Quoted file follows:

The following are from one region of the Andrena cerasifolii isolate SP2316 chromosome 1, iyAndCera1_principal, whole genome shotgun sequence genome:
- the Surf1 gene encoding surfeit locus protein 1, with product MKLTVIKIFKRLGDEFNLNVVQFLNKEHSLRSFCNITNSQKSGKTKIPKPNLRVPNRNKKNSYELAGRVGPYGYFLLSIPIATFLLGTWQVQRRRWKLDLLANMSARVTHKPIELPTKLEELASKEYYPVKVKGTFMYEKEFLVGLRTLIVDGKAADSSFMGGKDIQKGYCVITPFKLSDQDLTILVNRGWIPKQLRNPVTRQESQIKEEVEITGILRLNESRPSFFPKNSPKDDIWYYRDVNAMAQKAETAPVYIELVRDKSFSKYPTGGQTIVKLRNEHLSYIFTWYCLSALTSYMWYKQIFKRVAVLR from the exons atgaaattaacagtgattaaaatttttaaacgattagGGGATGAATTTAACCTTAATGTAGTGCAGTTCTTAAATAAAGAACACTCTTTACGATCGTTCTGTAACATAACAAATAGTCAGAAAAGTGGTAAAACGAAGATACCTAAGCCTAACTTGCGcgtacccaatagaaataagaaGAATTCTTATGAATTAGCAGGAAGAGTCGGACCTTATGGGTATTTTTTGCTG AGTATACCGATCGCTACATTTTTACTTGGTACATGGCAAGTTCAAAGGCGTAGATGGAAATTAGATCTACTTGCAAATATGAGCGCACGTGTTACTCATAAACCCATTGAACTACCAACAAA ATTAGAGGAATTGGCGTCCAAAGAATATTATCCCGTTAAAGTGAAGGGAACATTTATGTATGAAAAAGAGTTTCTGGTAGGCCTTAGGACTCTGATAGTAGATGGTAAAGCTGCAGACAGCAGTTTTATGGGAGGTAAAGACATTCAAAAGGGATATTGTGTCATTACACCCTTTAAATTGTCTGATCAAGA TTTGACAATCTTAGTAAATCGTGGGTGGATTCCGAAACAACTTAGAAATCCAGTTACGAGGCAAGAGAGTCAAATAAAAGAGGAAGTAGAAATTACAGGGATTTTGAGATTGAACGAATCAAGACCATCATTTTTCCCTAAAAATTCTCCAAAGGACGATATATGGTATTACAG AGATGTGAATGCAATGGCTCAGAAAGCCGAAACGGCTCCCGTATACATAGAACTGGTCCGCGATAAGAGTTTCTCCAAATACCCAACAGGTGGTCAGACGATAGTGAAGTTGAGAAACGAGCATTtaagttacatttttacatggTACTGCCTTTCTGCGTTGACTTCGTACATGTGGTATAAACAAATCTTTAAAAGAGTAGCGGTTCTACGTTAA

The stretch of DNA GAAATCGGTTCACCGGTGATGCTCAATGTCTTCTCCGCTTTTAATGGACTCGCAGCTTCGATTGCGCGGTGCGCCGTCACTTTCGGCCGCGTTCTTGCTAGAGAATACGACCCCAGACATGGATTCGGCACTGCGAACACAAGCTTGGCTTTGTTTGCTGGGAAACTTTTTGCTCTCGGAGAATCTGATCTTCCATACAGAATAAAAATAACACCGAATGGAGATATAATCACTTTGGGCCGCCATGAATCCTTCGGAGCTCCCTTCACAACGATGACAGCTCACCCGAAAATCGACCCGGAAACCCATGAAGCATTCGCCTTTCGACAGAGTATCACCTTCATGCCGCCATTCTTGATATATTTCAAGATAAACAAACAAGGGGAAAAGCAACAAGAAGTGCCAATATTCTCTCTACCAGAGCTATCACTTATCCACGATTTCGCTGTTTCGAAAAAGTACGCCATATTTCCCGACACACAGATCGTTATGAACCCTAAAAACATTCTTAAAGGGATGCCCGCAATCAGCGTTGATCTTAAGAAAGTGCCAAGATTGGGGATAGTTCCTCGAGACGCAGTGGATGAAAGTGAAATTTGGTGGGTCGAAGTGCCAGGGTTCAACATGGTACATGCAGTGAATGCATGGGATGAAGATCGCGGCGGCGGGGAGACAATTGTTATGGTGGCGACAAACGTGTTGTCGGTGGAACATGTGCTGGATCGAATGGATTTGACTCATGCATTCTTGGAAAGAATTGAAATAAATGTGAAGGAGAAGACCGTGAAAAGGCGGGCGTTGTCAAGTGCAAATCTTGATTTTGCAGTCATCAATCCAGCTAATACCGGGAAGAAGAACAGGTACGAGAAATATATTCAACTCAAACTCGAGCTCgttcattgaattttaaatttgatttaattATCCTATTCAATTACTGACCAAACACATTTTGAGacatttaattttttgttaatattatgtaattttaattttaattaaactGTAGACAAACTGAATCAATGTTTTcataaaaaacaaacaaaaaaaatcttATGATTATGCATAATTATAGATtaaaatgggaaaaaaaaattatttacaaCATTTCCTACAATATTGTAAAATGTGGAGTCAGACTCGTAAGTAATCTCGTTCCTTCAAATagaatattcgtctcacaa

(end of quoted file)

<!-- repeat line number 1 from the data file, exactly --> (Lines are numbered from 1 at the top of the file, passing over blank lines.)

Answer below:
The following are from one region of the Andrena cerasifolii isolate SP2316 chromosome 1, iyAndCera1_principal, whole genome shotgun sequence genome: